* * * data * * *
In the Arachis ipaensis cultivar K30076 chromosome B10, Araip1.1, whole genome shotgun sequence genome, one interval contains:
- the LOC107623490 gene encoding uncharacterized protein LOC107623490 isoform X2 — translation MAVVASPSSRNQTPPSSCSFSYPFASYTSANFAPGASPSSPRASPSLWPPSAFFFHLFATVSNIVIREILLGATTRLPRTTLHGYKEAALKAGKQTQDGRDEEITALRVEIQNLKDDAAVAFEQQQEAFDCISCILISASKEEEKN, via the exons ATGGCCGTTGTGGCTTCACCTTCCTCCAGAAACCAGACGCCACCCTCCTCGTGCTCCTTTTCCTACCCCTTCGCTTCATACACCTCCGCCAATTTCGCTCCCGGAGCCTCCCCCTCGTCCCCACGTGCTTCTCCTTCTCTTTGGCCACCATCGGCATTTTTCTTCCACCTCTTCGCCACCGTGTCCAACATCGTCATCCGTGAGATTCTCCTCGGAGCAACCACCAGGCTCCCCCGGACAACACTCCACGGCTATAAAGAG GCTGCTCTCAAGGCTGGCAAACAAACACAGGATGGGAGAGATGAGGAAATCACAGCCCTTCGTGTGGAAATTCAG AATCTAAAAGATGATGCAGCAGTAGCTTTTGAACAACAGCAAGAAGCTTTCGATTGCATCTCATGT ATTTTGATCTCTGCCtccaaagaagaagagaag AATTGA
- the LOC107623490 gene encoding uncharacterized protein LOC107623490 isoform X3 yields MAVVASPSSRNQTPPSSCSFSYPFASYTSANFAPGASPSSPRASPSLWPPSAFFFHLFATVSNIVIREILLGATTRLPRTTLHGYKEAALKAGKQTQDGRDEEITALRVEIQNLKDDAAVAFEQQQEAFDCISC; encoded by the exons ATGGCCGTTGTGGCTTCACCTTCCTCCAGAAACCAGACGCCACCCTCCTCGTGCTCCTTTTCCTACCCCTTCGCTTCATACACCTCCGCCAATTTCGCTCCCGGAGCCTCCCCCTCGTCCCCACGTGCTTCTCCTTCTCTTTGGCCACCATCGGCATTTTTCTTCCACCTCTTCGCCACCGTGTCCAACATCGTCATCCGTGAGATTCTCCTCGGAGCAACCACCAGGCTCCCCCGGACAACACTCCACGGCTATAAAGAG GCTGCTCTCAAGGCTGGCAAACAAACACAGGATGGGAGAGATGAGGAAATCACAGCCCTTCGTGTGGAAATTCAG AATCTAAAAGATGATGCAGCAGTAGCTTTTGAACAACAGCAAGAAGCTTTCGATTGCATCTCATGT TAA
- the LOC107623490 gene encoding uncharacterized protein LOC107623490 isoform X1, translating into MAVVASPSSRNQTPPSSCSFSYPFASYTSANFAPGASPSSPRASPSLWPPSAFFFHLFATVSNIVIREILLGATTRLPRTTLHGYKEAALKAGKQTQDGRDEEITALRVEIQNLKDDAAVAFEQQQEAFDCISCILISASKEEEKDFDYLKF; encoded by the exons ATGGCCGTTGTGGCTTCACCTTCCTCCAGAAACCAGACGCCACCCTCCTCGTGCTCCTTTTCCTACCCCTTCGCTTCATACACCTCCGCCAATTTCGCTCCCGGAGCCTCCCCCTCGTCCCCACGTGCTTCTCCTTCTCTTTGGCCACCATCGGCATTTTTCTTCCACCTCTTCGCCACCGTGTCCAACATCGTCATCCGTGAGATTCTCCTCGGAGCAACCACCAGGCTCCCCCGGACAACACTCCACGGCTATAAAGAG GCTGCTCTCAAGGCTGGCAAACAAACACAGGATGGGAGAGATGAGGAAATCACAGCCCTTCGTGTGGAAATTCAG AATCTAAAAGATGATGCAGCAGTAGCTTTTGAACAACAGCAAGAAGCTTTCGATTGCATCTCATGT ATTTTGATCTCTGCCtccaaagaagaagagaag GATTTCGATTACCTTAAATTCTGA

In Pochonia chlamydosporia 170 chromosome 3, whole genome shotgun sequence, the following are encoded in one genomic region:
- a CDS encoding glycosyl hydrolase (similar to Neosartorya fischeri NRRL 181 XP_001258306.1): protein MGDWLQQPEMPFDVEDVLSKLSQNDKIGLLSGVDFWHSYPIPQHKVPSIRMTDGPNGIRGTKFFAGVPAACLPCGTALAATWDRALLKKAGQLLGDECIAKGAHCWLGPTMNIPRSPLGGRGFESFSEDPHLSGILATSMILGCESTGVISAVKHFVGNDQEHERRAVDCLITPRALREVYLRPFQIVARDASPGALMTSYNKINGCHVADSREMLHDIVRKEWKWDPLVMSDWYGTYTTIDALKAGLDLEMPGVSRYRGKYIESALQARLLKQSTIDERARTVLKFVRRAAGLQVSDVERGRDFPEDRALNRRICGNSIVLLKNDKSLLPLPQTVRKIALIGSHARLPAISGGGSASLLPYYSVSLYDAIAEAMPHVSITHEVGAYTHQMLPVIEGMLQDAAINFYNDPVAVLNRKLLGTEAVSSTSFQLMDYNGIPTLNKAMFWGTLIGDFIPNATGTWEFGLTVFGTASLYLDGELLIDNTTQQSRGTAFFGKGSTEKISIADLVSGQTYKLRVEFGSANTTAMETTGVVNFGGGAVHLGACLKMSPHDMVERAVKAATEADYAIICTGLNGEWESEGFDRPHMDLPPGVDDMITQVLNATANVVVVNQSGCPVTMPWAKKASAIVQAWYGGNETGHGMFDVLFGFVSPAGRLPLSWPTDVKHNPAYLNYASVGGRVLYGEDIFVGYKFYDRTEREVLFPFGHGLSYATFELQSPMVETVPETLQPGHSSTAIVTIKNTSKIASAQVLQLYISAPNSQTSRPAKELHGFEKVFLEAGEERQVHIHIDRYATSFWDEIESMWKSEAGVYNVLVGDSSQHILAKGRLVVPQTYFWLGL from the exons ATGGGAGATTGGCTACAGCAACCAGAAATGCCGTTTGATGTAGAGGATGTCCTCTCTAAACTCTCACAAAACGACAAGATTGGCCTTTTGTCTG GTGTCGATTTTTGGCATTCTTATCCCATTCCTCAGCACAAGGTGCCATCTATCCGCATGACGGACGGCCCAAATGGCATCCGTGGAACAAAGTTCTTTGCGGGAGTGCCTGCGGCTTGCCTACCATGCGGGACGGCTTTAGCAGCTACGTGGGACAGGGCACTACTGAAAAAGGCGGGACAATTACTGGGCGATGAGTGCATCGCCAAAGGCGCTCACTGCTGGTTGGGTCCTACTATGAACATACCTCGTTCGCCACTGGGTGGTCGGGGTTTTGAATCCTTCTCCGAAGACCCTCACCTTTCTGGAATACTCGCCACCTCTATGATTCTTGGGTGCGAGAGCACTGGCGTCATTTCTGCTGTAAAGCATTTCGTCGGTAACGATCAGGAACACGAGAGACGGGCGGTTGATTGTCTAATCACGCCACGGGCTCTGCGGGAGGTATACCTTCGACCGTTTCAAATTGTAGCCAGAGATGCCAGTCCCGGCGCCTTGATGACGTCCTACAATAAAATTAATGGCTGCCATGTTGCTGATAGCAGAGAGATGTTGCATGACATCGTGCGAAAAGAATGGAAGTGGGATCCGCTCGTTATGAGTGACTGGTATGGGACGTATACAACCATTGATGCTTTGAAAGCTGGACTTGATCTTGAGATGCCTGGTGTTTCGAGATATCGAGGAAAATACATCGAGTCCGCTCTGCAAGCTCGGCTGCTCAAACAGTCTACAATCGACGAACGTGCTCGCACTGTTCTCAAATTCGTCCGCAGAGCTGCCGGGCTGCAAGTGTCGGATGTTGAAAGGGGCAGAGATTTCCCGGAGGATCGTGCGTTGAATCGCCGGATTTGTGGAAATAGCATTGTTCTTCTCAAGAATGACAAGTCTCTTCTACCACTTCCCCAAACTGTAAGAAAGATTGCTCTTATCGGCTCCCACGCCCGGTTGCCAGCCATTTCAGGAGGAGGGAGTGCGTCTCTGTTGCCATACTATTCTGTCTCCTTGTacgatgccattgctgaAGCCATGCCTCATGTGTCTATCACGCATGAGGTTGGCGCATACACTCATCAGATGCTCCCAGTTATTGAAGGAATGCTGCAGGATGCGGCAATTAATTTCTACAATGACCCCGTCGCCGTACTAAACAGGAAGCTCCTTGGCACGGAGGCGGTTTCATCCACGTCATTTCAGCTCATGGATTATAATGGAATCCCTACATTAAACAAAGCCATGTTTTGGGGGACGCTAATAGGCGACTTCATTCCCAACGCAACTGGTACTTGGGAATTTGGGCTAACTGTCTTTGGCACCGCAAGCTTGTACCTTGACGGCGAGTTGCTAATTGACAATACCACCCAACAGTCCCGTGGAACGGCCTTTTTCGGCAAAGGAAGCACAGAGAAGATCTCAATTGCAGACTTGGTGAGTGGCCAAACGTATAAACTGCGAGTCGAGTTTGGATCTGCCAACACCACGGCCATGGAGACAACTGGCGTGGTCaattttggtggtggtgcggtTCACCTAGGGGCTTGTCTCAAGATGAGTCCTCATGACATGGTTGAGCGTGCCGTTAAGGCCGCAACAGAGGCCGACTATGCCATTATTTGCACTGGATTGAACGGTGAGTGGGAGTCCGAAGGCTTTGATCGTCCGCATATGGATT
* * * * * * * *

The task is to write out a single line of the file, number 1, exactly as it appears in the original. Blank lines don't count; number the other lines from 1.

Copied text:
In the Arachis ipaensis cultivar K30076 chromosome B10, Araip1.1, whole genome shotgun sequence genome, one interval contains: